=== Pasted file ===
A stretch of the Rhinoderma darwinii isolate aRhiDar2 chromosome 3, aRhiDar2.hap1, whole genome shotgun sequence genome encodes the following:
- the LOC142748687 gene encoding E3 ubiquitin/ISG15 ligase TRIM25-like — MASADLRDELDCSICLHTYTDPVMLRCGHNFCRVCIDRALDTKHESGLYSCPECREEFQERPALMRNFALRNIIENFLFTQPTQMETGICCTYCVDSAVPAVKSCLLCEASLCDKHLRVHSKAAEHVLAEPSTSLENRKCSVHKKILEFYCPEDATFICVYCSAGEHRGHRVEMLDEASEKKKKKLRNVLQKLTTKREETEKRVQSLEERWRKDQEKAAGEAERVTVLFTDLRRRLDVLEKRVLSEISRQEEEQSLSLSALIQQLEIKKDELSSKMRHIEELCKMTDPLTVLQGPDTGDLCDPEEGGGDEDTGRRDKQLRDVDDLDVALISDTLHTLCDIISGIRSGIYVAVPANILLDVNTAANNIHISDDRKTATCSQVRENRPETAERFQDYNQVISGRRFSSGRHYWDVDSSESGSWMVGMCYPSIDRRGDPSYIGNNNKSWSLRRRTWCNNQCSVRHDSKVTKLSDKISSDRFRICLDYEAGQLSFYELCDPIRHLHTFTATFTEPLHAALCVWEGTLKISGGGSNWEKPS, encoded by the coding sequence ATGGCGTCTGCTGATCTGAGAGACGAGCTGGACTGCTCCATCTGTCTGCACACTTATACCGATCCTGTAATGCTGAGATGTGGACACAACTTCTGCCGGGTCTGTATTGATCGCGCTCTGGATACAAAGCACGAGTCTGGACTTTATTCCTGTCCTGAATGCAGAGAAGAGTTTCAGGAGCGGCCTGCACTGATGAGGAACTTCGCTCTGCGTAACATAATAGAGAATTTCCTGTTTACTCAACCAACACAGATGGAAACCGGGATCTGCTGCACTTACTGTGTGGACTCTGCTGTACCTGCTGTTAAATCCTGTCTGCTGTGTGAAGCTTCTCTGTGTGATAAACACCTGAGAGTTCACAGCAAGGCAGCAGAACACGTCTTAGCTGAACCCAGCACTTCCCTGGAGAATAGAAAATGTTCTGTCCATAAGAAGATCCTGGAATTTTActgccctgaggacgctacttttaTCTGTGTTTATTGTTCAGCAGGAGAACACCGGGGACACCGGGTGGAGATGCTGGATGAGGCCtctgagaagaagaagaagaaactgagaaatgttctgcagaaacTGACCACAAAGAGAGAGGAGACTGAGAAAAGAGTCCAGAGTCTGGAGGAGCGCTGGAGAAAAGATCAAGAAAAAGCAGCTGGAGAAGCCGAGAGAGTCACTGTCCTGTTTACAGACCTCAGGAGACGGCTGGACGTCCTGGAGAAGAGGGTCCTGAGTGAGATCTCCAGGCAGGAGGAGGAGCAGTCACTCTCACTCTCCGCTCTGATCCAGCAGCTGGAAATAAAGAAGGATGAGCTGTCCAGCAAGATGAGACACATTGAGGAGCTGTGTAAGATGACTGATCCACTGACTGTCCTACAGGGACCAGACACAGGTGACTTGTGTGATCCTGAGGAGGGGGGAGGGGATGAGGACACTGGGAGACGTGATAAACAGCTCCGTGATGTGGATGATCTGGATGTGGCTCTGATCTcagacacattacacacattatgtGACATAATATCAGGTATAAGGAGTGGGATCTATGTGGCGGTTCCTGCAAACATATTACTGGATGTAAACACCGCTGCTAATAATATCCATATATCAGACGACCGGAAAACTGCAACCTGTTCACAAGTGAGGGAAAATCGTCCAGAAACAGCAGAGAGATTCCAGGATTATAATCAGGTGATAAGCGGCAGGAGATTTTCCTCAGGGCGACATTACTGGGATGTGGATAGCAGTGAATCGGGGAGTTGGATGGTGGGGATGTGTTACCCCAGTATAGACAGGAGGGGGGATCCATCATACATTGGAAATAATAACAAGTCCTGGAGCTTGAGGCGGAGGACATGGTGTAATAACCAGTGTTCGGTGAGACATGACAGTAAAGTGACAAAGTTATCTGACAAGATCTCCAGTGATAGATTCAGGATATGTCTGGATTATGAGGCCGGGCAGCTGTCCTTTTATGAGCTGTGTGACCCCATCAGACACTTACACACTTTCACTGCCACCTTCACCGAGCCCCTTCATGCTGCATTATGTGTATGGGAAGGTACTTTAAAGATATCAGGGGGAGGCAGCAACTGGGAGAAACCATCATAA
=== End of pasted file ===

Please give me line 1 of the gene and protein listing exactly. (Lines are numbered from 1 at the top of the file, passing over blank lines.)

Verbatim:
A stretch of the Rhinoderma darwinii isolate aRhiDar2 chromosome 3, aRhiDar2.hap1, whole genome shotgun sequence genome encodes the following: